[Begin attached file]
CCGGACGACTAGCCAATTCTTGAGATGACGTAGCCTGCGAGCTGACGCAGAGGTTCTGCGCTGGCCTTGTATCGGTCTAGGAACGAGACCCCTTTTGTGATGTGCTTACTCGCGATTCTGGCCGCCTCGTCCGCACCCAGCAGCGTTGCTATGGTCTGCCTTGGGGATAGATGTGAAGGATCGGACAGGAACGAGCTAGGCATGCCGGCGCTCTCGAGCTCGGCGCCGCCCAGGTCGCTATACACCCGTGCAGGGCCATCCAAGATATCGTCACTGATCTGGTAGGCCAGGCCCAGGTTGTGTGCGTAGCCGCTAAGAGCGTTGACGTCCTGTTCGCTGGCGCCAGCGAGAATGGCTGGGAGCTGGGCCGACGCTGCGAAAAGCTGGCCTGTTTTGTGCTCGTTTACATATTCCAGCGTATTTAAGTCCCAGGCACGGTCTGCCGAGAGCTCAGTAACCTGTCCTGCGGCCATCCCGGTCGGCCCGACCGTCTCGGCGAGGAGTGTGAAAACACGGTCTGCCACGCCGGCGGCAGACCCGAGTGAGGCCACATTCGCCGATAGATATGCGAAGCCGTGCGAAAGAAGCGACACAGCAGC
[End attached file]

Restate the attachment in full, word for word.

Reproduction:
CCGGACGACTAGCCAATTCTTGAGATGACGTAGCCTGCGAGCTGACGCAGAGGTTCTGCGCTGGCCTTGTATCGGTCTAGGAACGAGACCCCTTTTGTGATGTGCTTACTCGCGATTCTGGCCGCCTCGTCCGCACCCAGCAGCGTTGCTATGGTCTGCCTTGGGGATAGATGTGAAGGATCGGACAGGAACGAGCTAGGCATGCCGGCGCTCTCGAGCTCGGCGCCGCCCAGGTCGCTATACACCCGTGCAGGGCCATCCAAGATATCGTCACTGATCTGGTAGGCCAGGCCCAGGTTGTGTGCGTAGCCGCTAAGAGCGTTGACGTCCTGTTCGCTGGCGCCAGCGAGAATGGCTGGGAGCTGGGCCGACGCTGCGAAAAGCTGGCCTGTTTTGTGCTCGTTTACATATTCCAGCGTATTTAAGTCCCAGGCACGGTCTGCCGAGAGCTCAGTAACCTGTCCTGCGGCCATCCCGGTCGGCCCGACCGTCTCGGCGAGGAGTGTGAAAACACGGTCTGCCACGCCGGCGGCAGACCCGAGTGAGGCCACATTCGCCGATAGATATGCGAAGCCGTGCGAAAGAAGCGACACAGCAGC